Mozilla freeware developers get XML ammunition from Netscape

Netscape Communications last week gave the freeware developer community working on the Mozilla project some Extensible Markup Language (XML) source code to toy with that may result in end-user client products that better support XML. By opening up source code for an XML parser and uncompleted source code for an HTML and XML layout engine, Netscape is continuing its unique foray of opening up its commercial client software assets for free license.

Netscape Communications last week gave the freeware developer community working on the Mozilla project some Extensible Markup Language (XML) source code to toy with that may result in end-user client products that better support XML.

By opening up source code for an XML parser and uncompleted source code for an HTML and XML layout engine, Netscape is continuing its unique foray of opening up its commercial client software assets for free license.

The hope is that unpaid outside engineers and hackers will create a better technology from the scraps of work begun at Netscape as a next generation of its Communicator family of Web-based clients. Instead of releasing Communicator 5.0, Netscape changed course late last month and released the raw code instead.

Last week, Netscape added two more modules to the code available from the http://www.mozilla.org/ Web site. They include:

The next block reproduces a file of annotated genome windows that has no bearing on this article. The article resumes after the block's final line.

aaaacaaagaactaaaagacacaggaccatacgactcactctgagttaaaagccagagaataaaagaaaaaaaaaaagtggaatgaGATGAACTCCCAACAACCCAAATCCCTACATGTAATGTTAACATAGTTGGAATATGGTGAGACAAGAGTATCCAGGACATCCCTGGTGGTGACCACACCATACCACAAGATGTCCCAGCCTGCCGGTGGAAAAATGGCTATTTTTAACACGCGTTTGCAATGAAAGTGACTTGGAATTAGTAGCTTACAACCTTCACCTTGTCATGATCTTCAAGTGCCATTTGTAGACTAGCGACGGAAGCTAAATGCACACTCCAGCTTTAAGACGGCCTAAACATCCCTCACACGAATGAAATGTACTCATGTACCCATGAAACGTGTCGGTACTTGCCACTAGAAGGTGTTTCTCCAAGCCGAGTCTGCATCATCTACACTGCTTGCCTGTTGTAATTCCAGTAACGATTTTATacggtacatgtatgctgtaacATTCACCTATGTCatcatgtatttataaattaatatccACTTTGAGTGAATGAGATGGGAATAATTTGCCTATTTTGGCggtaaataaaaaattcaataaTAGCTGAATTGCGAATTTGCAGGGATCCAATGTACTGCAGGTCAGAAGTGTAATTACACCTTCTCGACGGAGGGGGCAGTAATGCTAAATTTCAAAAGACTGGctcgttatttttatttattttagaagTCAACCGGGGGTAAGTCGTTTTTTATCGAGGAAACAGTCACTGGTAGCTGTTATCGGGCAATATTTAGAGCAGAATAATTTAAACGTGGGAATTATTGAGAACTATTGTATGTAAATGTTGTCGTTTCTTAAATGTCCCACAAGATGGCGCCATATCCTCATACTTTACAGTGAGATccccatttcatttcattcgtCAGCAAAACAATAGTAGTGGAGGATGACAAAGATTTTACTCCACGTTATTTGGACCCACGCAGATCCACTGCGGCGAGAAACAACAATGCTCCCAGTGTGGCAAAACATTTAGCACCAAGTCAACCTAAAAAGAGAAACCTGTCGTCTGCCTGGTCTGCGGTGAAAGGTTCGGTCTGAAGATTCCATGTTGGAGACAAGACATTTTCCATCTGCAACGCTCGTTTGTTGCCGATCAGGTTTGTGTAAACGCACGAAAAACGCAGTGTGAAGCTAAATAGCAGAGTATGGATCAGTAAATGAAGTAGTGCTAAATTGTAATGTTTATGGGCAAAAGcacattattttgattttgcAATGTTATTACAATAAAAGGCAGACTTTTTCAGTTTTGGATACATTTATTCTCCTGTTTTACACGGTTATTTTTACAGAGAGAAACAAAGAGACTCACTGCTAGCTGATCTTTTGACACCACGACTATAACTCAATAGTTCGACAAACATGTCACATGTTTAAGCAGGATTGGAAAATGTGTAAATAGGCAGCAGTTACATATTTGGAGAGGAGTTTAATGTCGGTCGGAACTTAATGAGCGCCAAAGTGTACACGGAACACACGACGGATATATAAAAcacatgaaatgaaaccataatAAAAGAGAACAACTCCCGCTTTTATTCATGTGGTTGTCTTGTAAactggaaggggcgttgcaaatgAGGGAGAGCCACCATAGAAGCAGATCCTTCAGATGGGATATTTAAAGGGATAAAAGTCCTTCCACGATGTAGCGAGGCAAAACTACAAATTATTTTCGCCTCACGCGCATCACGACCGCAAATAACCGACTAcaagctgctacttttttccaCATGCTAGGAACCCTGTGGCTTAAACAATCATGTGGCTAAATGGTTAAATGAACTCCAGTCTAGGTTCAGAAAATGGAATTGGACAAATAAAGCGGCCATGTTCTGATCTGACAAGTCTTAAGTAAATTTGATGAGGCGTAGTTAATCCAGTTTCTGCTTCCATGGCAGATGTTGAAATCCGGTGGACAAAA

* an XML parser, code-name Expat, developed by James Clark, the technical lead of the XML working group at the World Wide Web Consortium (W3C) and one of the original creators of XML. Clark's XML parser is the first major addition from an independent third-party software developer to the Mozilla effort; and

* a "technical preview" of a next-generation layout engine, formerly code-name Raptor, that if completed will support HTML 4.0, the W3C Document Object Model, Cascading Style Sheets, XML, and Resource Description Framework. It is designed to allow third parties to add to and extend the capabilities of the layout engine into more formats.

In a nutshell, an XML parser resides on client software, and like an HTML parser, identifies tags and pulls them out of the stream of data. The layout engine, which in the case of Raptor is a general rendering engine, then displays the information on the screen for the viewer to interpret.

Between the two modules, developers may soon craft a small and fast client that can accept XML in many forms, from tags to entire XML documents, and process them on the client side. The client may also become an authoring tool for XML tags and documents.

"If you are interested in XML and doing XML development, this provides the direction and a basis to work on XML development in either your own products or in the Mozilla effort," said Eric Byunn, group product manager for Communicator at Netscape.

Although this new source code offering may entice developers and ISVs, end-users should not expect a branded product from Netscape any time soon. The Mountain View, California-based company will only say that it plans to deliver a beta version of Communicator by the end of 1998. Officials will not say whether the next beta of Communicator will include the XML capabilities made available this week in the source code.

"We really feel that XML is a really strong technology going forward, and this will help lead the wider adoption of XML," said Byunn, declining to offer any product specifics for Netscape. "It's really a glimpse into the development process. I can't say when any products will arrive."

Netscape Communications Corp., in Mountain View, California, is at http://home.netscape.com/.

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